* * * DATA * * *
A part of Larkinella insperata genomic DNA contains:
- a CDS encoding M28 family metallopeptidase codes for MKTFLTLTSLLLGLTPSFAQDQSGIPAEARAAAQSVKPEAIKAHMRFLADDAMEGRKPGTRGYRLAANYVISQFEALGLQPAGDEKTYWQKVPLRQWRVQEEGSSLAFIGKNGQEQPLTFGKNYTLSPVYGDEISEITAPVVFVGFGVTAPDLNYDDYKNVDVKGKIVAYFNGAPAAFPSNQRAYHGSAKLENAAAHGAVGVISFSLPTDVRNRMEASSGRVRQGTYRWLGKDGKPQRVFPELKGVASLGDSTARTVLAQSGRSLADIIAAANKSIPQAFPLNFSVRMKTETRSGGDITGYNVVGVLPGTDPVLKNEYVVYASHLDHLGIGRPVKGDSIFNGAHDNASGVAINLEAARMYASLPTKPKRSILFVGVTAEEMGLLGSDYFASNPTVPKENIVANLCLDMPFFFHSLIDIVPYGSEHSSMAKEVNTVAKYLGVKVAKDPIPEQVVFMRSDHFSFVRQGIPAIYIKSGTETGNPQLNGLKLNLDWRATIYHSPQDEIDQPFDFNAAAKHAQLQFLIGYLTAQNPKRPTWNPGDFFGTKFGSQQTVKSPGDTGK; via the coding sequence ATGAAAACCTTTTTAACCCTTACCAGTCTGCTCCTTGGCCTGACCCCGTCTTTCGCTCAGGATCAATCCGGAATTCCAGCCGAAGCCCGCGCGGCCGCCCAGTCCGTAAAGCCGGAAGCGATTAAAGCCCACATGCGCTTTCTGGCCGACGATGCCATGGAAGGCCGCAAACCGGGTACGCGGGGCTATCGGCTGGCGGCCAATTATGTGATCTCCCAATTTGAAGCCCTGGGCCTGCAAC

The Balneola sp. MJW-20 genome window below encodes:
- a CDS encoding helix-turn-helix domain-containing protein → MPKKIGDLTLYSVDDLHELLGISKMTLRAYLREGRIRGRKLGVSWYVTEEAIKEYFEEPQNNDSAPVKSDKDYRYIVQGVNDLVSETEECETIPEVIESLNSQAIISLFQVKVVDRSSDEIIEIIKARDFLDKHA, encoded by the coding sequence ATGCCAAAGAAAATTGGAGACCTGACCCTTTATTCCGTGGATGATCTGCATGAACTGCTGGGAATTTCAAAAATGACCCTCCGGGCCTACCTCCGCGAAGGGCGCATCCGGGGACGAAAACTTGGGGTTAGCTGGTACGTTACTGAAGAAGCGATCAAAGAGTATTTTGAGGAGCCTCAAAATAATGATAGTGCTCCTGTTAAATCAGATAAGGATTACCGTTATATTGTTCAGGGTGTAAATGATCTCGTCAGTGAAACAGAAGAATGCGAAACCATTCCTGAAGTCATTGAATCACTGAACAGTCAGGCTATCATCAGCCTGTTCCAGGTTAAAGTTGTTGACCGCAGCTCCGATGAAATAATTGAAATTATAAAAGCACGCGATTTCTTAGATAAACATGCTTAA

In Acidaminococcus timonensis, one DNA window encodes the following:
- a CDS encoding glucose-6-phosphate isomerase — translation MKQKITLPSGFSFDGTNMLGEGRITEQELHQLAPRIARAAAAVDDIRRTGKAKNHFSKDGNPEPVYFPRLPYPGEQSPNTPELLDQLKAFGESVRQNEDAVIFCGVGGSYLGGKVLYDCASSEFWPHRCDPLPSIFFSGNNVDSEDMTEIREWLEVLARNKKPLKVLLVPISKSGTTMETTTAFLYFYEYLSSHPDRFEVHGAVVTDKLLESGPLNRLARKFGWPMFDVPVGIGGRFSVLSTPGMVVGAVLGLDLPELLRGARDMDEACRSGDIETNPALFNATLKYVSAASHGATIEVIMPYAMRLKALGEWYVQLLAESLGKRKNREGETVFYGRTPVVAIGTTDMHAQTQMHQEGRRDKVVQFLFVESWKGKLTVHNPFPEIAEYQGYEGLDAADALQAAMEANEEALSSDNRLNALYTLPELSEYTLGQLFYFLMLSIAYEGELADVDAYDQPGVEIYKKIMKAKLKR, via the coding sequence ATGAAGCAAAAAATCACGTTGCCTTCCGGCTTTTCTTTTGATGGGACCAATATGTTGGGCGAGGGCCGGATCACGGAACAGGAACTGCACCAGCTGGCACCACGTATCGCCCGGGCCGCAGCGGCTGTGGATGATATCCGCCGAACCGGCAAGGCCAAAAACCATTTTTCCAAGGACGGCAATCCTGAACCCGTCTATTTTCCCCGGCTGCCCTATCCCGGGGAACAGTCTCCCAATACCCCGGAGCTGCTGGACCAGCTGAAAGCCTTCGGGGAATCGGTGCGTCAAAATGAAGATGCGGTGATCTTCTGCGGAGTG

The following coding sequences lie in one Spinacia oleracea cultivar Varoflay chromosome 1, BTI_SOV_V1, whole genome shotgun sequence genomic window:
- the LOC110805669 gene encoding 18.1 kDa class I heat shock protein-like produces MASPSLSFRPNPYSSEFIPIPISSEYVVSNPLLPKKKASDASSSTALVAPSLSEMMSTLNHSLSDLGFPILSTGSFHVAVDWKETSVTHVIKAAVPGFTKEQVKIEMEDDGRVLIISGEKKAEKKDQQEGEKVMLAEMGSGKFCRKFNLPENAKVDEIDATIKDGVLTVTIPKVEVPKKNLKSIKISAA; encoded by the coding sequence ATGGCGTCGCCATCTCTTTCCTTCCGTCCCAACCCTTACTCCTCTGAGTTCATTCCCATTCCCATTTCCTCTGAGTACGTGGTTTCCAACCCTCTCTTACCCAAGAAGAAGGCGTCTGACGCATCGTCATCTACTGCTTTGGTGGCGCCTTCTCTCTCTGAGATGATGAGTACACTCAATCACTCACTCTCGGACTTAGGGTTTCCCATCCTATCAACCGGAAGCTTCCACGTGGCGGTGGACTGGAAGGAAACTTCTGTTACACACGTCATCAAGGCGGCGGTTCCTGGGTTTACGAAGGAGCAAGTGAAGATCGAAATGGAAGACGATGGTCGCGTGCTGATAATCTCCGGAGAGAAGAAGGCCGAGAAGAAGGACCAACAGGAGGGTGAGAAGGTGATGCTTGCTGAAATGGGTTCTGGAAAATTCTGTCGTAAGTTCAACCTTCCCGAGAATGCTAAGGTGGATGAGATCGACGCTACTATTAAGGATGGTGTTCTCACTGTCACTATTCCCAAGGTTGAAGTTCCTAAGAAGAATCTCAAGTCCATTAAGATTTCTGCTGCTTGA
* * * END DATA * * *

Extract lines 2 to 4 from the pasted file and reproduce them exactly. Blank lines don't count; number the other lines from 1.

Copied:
- a CDS encoding M28 family metallopeptidase codes for MKTFLTLTSLLLGLTPSFAQDQSGIPAEARAAAQSVKPEAIKAHMRFLADDAMEGRKPGTRGYRLAANYVISQFEALGLQPAGDEKTYWQKVPLRQWRVQEEGSSLAFIGKNGQEQPLTFGKNYTLSPVYGDEISEITAPVVFVGFGVTAPDLNYDDYKNVDVKGKIVAYFNGAPAAFPSNQRAYHGSAKLENAAAHGAVGVISFSLPTDVRNRMEASSGRVRQGTYRWLGKDGKPQRVFPELKGVASLGDSTARTVLAQSGRSLADIIAAANKSIPQAFPLNFSVRMKTETRSGGDITGYNVVGVLPGTDPVLKNEYVVYASHLDHLGIGRPVKGDSIFNGAHDNASGVAINLEAARMYASLPTKPKRSILFVGVTAEEMGLLGSDYFASNPTVPKENIVANLCLDMPFFFHSLIDIVPYGSEHSSMAKEVNTVAKYLGVKVAKDPIPEQVVFMRSDHFSFVRQGIPAIYIKSGTETGNPQLNGLKLNLDWRATIYHSPQDEIDQPFDFNAAAKHAQLQFLIGYLTAQNPKRPTWNPGDFFGTKFGSQQTVKSPGDTGK; via the coding sequence ATGAAAACCTTTTTAACCCTTACCAGTCTGCTCCTTGGCCTGACCCCGTCTTTCGCTCAGGATCAATCCGGAATTCCAGCCGAAGCCCGCGCGGCCGCCCAGTCCGTAAAGCCGGAAGCGATTAAAGCCCACATGCGCTTTCTGGCCGACGATGCCATGGAAGGCCGCAAACCGGGTACGCGGGGCTATCGGCTGGCGGCCAATTATGTGATCTCCCAATTTGAAGCCCTGGGCCTGCAAC

The Balneola sp. MJW-20 genome window below encodes:
- a CDS encoding helix-turn-helix domain-containing protein → MPKKIGDLTLYSVDDLHELLGISKMTLRAYLREGRIRGRKLGVSWYVTEEAIKEYFEEPQNNDSAPVKSDKDYRYIVQGVNDLVSETEECETIPEVIESLNSQAIISLFQVKVVDRSSDEIIEIIKARDFLDKHA, encoded by the coding sequence ATGCCAAAGAAAATTGGAGACCTGACCCTTTATTCCGTGGATGATCTGCATGAACTGCTGGGAATTTCAAAAATGACCCTCCGGGCCTACCTCCGCGAAGGGCGCATCCGGGGACGAAAACTTGGGGTTAGCTGGTACGTTACTGAAGAAGCGATCAAAGAGTATTTTGAGGAGCCTCAAAATAATGATAGTGCTCCTGTTAAATCAGATAAGGATTACCGTTATATTGTTCAGGGTGTAAATGATCTCGTCAGTGAAACAGAAGAATGCGAAACCATTCCTGAAGTCATTGAATCACTGAACAGTCAGGCTATCATCAGCCTGTTCCAGGTTAAAGTTGTTGACCGCAGCTCCGATGAAATAATTGAAATTATAAAAGCACGCGATTTCTTAGATAAACATGCTTAA